Inia – Amazon river dolphin

The family of the largest river dolphins inhabits South America’s freshwater river basins

The Amazon river dolphin, also known as the pink river dolphin or boto (Inia geoffrensis), is one of the most fascinating cetacean species inhabiting freshwater ecosystems. Found primarily in the Amazon and Orinoco river basins, these dolphins are distinguished by their striking coloration, varying from dark grey in younger individuals to vibrant shades of pink in adults. The intensity of their pink coloration can change due to physiological responses to emotional states, water temperature, and activity levels, a feature unique among dolphins.

These remarkable creatures have several adaptations that make them well-suited to life in the murky waters of rivers and floodplains. Amazon river dolphins have unfused neck vertebrae, unlike their marine counterparts, granting them exceptional flexibility. This allows them to navigate the complex underwater environments of the flooded rainforest, including maneuvering around trees and other obstacles in search of prey. Their diet mainly consists of fish, but they consume crustaceans and occasionally small turtles.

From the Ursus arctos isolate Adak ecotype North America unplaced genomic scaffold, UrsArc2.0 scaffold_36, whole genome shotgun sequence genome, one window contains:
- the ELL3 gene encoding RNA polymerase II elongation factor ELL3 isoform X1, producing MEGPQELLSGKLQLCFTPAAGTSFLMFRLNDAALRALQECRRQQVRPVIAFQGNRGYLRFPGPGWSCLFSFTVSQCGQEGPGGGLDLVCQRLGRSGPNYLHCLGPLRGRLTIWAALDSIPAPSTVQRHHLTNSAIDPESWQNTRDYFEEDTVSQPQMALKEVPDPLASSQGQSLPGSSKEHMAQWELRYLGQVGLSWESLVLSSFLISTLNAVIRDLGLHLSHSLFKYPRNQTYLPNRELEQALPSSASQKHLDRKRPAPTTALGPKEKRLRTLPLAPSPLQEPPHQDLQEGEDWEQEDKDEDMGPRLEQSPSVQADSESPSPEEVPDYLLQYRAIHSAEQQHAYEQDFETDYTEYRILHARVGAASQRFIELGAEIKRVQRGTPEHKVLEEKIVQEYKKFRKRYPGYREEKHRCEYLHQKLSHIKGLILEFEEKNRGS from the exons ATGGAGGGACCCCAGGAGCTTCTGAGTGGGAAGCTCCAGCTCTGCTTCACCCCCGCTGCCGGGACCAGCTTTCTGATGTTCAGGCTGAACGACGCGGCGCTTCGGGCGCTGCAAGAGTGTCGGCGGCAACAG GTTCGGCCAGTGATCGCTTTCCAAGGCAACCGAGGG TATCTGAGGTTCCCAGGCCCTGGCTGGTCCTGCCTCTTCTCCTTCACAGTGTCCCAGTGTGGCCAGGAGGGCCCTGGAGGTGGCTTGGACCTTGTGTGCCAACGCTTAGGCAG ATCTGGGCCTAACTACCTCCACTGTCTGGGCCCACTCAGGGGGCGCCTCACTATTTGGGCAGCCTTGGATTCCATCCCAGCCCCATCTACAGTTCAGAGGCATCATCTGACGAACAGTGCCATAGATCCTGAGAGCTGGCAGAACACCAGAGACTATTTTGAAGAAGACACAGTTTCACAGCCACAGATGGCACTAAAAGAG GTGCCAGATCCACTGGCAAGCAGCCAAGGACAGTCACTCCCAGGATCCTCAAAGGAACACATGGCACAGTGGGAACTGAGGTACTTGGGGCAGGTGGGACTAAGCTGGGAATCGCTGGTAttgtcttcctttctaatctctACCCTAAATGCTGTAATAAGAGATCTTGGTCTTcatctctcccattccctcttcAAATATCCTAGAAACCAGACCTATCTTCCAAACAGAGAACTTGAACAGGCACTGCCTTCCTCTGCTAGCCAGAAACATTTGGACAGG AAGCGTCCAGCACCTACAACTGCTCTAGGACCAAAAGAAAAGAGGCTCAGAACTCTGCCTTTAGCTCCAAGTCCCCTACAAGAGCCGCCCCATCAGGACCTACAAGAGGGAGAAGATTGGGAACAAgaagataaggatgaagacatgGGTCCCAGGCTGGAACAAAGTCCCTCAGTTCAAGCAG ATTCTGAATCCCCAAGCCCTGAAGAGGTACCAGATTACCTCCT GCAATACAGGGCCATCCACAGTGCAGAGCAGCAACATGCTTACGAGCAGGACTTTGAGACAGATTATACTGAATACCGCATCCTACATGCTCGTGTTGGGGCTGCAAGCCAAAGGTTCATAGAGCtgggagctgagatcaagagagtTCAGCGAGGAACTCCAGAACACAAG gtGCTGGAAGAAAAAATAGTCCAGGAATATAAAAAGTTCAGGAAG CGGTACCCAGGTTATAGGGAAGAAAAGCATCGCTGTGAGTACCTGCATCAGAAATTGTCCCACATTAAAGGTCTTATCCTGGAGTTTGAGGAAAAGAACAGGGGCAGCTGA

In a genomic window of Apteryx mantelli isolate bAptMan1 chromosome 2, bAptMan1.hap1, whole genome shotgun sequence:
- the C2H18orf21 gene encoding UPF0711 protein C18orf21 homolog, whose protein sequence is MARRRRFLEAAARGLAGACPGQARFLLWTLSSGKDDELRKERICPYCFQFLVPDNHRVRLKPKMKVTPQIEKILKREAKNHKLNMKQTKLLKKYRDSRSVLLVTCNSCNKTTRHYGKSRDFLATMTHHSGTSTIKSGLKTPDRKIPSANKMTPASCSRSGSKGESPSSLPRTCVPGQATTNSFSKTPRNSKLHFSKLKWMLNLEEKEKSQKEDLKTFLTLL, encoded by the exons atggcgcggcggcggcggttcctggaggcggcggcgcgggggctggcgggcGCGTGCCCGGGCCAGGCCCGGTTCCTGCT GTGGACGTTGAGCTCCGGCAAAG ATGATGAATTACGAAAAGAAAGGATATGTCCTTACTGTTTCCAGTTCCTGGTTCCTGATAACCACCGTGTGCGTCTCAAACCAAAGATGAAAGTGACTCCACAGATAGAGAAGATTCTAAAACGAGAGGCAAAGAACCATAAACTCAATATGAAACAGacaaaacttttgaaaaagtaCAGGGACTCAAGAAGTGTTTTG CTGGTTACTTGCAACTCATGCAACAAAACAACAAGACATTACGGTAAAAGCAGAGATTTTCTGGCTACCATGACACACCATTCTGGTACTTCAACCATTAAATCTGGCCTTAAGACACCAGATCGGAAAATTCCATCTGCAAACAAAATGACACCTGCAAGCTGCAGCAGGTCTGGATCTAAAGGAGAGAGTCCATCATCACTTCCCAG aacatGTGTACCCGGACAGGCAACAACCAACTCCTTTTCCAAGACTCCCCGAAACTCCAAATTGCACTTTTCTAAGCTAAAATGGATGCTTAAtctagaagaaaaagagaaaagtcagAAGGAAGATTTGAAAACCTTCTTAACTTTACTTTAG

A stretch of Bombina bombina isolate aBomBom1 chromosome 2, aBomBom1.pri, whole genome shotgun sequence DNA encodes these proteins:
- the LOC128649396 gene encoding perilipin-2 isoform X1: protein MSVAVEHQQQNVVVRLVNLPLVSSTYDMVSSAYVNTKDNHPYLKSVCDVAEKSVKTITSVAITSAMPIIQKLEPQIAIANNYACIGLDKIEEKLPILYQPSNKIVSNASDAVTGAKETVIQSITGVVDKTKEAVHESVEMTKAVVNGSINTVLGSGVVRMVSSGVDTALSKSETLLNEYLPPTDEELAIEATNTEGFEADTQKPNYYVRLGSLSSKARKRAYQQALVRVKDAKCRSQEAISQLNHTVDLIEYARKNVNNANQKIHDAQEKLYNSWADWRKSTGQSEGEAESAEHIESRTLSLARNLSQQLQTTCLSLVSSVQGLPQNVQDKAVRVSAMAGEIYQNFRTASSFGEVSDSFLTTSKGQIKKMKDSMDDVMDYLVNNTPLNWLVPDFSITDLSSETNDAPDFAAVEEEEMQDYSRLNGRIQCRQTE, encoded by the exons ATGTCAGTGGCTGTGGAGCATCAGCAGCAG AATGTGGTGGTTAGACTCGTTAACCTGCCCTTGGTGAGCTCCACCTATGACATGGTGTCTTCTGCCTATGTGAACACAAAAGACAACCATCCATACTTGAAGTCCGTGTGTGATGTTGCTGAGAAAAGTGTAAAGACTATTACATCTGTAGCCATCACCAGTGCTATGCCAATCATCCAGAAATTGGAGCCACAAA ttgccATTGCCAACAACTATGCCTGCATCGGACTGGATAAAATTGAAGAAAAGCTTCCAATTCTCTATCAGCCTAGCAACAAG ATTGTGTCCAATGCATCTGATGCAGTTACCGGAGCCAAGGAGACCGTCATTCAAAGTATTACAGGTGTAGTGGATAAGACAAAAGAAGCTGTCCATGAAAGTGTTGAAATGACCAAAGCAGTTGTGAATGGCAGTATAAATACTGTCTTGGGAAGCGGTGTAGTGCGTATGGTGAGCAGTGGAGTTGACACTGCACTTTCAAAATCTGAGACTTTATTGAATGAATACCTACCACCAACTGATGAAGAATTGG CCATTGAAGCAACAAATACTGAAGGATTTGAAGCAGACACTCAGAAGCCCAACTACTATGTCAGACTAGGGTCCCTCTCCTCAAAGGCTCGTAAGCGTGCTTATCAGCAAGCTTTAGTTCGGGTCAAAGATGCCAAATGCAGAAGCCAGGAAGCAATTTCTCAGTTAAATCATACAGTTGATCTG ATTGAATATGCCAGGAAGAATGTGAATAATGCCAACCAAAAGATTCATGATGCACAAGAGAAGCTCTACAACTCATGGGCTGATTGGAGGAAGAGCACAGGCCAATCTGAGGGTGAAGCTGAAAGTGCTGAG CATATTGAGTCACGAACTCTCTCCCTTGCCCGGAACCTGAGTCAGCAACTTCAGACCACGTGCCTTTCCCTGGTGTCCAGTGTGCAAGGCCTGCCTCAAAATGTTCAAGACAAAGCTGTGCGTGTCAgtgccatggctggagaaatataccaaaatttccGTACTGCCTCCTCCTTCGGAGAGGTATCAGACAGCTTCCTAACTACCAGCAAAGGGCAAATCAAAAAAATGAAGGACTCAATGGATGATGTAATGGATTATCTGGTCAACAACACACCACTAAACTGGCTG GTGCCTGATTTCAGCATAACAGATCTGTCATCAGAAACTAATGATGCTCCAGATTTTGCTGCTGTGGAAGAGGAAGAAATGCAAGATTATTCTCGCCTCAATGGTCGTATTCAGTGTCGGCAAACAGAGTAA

Amazon river dolphins are known for their curious and playful nature, often approaching boats and interacting with humans. This behavior reflects their high intelligence and social complexity. Males, in particular, engage in unique courtship behaviors, such as carrying objects like branches or clay balls in their mouths. This is thought to be a display meant to attract females or assert dominance over other males.

Despite their intriguing behavior and ecological significance, Amazon river dolphins face numerous threats. Habitat destruction due to deforestation, pollution from agricultural runoff and industrial waste, and accidental bycatch in fishing gear are significant challenges to their survival. Additionally, the construction of hydroelectric dams disrupts their natural migratory patterns, affects their food supply, and leads to population fragmentation.